by Femi Owolabi
Last year February, during an interactive meeting with the then governor of Ekiti State, Kayode Fayemi at the Ikogosi Warm Springs Resort, one of the participants asked the governor to rate the performance of his predecessors. Fayemi, calmly throwing the excesses of his agbada over his shoulder, began with the first democratically elected governor of the state, Niyi Adebayo. For Fayemi, one of the accomplishments of Adebayo is the Ekiti House in Abuja. The proceeds from the rent add to the state’s IGR, Fayemi revealed. In the order in which each assumed the governorship seat since 1999, Ayo Fayose should follow, but Fayemi skipped him and moved over to Segun Oni. And he decorated Oni with kind words.
What about Fayose? The audience chorused. Like a student inside an exam hall trying to remember something, Fayemi cast his gaze at the ceiling, shook his head, and then brought his face back to the audience. I can’t really point to one thing as his (Fayose) achievement, Fayemi eventually said, shaking his head again. I pinched a friend who sat by my side, and whispered to him, that is too much politics! How will Dr. Fayemi say Fayose didn’t do a thing? My friend laughed, and while I also laughed along with him, I told him that at least Fayemi could have acknowledged Fayose’s contributory efforts and support when the former was fighting to reclaim what was his from Segun Oni.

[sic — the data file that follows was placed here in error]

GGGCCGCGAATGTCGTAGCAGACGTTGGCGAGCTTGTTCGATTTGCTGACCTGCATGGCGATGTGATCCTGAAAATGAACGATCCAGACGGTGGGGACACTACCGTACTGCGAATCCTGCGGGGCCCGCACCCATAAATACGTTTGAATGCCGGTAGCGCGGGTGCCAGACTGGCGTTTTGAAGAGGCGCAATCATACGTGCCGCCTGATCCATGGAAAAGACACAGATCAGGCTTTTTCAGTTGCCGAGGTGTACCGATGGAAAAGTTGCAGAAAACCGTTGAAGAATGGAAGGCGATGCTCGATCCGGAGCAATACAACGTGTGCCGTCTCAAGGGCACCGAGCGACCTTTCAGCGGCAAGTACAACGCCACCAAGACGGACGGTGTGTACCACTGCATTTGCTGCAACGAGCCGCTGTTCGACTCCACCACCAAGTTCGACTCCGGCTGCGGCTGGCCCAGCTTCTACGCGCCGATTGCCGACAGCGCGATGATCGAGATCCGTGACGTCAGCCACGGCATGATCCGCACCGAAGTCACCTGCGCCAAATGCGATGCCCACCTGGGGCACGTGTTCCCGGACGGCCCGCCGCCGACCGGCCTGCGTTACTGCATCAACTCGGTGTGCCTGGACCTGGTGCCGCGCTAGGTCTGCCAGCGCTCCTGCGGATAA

Later, we heard that Fayose won the PDP governorship primary. Owing to how he was disgraced out of office in 2006, I had never thought he could win the primary, and then regain his prominence in Ekiti politics. At the time, the contest seemed to be between the incumbent Fayemi and the LP’s Bamidele who fell out with the former when the duo, who used to belong to the same APC, couldn’t agree on an alleged consensus deal that favored the incumbent.
In no time, Fayose assumed the leading and popular opposition status and was poised to unseat Fayemi.
On the eve of the governorship election, I arrived in Ekiti. And after critical interactions with people around, Fayose’s victory became an absolute certitude. Every government has its own defectiveness. My sympathies, however, had always been with Fayemi and I wanted to see him reelected. His government was self-critical. Ekiti State, under Fayemi, was first to domesticate the FoI bill. His PA then, Egghead Odewale, would tell me to look out for the government’s shortcomings, anytime I was in Ekiti. Unfortunately, Ekiti people couldn’t cope with the seeming revisionism that was Fayemi’s government, and they all bought into Fayose’s mawkishness.
When Fayose was announced governor-elect, I reached out to one of his ardent supporters, Lere Olayinka, for an interview. At the time, Fayose was painted a devil/thug especially in the social media, and I thought, for once, I could be fair and help the Fayose’s narrative since he’s now the preferred choice of the people. On hearing that Fayose had won the election, renowned poet and scholar, Niyi Osundare, published a poem, dissing his fellow Ekiti people ‘who voted Fayose because of rice.’ I took the poem to my Facebook Wall and dismissed it. Professor Osundare was in faraway America during the election, it is not true that Ekiti people voted because of rice. Later in the year, I would meet Osundare at the Wole Soyinka 80th Birthday Public Lecture held in Unilag. The few minutes I had with Prof, I tried to persuade him to accepting Fayose whom I believed has changed for good—having begged all those he had offended– and that his second coming won’t be conflict-laden like the first. It was an unpaid, genuine effort to present Fayose’s ‘new image.’